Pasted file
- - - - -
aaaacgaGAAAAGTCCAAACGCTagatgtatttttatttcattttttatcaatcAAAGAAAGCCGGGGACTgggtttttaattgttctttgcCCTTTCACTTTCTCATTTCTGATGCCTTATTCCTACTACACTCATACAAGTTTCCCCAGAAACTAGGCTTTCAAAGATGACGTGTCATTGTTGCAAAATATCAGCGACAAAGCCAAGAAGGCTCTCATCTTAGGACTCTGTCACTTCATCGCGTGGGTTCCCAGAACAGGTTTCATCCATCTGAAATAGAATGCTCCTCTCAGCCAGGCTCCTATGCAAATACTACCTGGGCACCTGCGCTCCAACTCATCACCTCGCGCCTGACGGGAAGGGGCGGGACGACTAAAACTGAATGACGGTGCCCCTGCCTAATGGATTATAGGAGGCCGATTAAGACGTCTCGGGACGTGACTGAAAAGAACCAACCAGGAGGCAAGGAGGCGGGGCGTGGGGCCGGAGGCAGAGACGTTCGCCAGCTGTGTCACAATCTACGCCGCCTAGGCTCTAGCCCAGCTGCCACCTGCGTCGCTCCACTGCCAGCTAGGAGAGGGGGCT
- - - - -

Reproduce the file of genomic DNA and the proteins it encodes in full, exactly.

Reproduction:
aaaacgaGAAAAGTCCAAACGCTagatgtatttttatttcattttttatcaatcAAAGAAAGCCGGGGACTgggtttttaattgttctttgcCCTTTCACTTTCTCATTTCTGATGCCTTATTCCTACTACACTCATACAAGTTTCCCCAGAAACTAGGCTTTCAAAGATGACGTGTCATTGTTGCAAAATATCAGCGACAAAGCCAAGAAGGCTCTCATCTTAGGACTCTGTCACTTCATCGCGTGGGTTCCCAGAACAGGTTTCATCCATCTGAAATAGAATGCTCCTCTCAGCCAGGCTCCTATGCAAATACTACCTGGGCACCTGCGCTCCAACTCATCACCTCGCGCCTGACGGGAAGGGGCGGGACGACTAAAACTGAATGACGGTGCCCCTGCCTAATGGATTATAGGAGGCCGATTAAGACGTCTCGGGACGTGACTGAAAAGAACCAACCAGGAGGCAAGGAGGCGGGGCGTGGGGCCGGAGGCAGAGACGTTCGCCAGCTGTGTCACAATCTACGCCGCCTAGGCTCTAGCCCAGCTGCCACCTGCGTCGCTCCACTGCCAGCTAGGAGAGGGGGCT